In a supervisor, you want someone who is hands-on enough for you to learn, and hands-off enough for you to solidify your skill set. Someone supportive is important, in my opinion, but assess your own learning style and needs so you know what you personally need to look for. If you don’t know how to do this, start by thinking about the best teachers you’ve had. Who did you learn the most from? Who was the best at actually teaching? Who did you like the most? What qualities overlap?

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Will I Be Working With Anyone Else?

Your supervisor is the most important person you will be working with, but that doesn’t mean that they will be the only one you’re learning from. Being surrounded by people who interest and inspire you can make your internship into a positive and productive place, and you can add a variety of perspectives to your education. Plus, making connections can lead to jobs later on, and that was probably the reason you wanted the internship in the first place.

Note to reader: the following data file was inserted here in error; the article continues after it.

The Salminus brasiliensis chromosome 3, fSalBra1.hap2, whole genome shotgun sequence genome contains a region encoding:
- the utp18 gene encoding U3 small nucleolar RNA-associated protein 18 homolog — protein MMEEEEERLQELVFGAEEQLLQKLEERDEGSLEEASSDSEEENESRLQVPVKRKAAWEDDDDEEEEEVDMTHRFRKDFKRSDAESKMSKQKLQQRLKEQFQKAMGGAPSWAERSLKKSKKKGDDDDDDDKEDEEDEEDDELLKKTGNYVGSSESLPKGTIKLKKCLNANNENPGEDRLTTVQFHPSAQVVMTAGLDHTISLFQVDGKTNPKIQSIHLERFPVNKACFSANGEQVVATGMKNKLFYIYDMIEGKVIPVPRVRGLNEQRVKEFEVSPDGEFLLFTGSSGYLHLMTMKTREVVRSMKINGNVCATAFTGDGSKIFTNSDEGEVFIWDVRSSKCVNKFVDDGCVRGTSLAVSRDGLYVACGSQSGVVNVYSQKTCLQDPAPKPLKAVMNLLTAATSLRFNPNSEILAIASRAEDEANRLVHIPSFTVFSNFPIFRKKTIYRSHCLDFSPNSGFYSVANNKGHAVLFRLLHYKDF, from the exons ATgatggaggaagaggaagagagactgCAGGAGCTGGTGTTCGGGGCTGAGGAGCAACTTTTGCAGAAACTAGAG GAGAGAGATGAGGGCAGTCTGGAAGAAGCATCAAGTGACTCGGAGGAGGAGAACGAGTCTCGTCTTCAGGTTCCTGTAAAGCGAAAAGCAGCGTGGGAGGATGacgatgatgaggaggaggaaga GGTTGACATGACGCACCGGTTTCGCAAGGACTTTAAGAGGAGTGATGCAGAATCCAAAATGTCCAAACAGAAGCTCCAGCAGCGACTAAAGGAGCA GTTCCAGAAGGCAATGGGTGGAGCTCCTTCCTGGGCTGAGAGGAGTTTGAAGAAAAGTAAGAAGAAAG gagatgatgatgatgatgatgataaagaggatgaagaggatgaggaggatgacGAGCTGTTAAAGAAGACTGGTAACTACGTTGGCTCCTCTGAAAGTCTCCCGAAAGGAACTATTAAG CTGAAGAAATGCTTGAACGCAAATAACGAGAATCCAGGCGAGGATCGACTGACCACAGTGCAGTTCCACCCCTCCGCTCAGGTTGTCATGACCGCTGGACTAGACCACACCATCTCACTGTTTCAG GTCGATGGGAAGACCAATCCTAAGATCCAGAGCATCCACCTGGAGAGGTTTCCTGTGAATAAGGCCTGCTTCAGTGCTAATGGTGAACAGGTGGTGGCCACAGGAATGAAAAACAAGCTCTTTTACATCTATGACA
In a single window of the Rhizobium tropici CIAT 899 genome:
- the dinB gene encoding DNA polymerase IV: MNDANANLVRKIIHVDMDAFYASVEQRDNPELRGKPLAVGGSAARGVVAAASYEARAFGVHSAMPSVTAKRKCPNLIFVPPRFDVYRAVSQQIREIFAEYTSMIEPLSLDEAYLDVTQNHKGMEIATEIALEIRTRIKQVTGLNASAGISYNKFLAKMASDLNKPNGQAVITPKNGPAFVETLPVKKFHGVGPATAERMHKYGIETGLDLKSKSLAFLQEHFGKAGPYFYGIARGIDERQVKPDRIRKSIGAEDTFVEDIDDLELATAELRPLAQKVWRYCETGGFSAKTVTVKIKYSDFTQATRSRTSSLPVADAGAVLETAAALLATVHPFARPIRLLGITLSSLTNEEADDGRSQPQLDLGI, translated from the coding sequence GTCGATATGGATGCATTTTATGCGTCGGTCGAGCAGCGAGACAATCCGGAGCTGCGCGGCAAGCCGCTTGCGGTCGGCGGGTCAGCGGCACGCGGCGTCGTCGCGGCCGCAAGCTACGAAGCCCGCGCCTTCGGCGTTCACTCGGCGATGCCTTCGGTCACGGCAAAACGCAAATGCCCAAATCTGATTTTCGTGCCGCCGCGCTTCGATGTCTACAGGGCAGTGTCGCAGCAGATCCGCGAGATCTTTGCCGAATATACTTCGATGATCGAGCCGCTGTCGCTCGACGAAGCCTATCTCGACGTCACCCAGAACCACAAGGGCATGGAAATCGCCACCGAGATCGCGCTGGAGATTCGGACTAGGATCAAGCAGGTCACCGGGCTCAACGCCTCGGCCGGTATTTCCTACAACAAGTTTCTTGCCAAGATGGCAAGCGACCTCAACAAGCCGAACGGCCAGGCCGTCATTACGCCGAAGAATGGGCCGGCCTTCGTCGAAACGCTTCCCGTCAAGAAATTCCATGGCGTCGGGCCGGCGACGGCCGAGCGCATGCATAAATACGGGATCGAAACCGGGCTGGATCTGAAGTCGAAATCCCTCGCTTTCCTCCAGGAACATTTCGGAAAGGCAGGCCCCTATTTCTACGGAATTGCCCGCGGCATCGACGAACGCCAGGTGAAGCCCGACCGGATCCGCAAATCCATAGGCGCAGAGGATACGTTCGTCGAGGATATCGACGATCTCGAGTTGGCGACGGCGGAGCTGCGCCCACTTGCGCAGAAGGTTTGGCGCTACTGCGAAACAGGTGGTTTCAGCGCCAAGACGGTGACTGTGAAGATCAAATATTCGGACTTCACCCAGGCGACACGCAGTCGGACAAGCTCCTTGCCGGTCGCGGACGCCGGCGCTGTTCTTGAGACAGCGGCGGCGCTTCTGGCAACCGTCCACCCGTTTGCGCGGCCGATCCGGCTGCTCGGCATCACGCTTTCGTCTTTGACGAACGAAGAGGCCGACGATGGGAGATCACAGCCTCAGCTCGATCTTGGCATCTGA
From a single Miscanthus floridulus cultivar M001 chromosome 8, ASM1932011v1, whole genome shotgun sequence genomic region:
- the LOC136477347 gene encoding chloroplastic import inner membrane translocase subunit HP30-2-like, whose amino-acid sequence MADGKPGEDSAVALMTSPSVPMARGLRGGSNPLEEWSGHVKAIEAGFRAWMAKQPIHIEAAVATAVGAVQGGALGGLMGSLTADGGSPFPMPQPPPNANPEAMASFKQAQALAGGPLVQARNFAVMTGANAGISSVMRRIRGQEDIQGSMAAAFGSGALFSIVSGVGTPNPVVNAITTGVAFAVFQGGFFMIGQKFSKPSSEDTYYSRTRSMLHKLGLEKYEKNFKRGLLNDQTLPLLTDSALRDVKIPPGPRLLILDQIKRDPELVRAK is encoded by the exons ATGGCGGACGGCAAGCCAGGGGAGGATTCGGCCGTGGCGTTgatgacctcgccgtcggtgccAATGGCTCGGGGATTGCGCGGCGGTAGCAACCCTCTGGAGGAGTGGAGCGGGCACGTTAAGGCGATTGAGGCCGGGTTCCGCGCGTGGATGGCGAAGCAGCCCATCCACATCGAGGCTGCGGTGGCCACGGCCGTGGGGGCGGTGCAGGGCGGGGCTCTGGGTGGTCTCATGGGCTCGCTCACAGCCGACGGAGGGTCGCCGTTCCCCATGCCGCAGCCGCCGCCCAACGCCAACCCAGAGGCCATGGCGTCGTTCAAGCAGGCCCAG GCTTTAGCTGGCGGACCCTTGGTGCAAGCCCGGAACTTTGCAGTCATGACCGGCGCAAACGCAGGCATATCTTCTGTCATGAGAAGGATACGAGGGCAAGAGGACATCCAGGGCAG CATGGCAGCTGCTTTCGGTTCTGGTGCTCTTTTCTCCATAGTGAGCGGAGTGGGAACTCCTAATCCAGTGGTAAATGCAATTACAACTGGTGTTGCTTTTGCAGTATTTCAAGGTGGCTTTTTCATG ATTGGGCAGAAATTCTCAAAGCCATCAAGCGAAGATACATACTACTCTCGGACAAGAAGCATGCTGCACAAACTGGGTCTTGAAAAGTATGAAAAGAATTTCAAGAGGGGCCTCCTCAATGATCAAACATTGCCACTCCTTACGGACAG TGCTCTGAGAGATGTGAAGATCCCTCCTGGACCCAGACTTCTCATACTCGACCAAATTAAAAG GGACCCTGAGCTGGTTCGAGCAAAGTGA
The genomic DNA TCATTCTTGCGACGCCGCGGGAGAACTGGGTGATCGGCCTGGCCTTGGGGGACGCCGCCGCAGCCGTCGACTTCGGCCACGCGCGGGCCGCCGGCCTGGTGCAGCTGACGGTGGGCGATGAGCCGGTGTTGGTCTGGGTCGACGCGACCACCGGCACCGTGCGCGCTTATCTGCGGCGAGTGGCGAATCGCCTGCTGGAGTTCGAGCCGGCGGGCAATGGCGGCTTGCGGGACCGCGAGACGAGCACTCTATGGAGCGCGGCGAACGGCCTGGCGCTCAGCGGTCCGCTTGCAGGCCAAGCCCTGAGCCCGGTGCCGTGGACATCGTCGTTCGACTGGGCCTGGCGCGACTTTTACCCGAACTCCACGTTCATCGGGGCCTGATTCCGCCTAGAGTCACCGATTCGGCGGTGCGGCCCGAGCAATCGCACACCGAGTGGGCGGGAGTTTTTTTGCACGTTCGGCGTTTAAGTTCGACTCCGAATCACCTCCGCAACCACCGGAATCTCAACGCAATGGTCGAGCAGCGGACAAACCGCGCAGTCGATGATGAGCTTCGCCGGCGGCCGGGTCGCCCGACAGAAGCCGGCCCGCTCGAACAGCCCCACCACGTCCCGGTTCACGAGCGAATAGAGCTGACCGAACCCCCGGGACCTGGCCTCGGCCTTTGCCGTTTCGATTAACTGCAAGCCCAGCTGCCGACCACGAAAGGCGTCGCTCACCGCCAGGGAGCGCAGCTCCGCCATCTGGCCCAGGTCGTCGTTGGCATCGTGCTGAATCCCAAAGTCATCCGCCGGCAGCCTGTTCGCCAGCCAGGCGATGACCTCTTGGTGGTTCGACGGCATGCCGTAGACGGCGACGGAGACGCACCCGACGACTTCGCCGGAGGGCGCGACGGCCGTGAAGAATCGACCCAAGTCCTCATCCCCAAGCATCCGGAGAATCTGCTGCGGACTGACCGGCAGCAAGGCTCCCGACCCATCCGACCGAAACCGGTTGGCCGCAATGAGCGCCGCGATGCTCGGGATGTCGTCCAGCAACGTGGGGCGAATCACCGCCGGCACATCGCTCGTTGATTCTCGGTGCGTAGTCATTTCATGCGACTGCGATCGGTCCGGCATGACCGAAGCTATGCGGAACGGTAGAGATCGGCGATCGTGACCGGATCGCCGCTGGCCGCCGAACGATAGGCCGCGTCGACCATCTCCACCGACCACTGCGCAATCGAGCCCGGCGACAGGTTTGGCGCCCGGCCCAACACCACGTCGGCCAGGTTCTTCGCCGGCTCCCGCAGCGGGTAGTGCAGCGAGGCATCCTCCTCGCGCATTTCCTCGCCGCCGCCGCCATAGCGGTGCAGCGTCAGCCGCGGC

Knowing whether or not you want to work alone or in a group is also a good thing to consider. If you do a research based internship on your own, and you realize you prefer being part of a team that you regularly interact with, that will be valuable for you to know when applying for your next position.


Will My Time And Energy Be Valued?

Some internships exploit interns, and that’s just the truth. Interns often feel like they can’t complain since they are so happy to have been given a chance, and sometimes they don’t remember that they, too, have rights in the workplace.

Since you most likely won’t be getting paid, you will need to gain something from the experience, and doing a bunch of work for free is certainly gaining experience. However, you have to weigh the pros and cons. If your internship will repeatedly ask too much of you and the payoff will not be of equal or greater value in the future, consider if this is the right internship for you. Your time and energy is valuable, and you should invest it wisely.


Knowing what to look for an internship is a challenge, but hopefully this list will help set you on the right track! What is the number one thing you’ll be looking for in your next internship?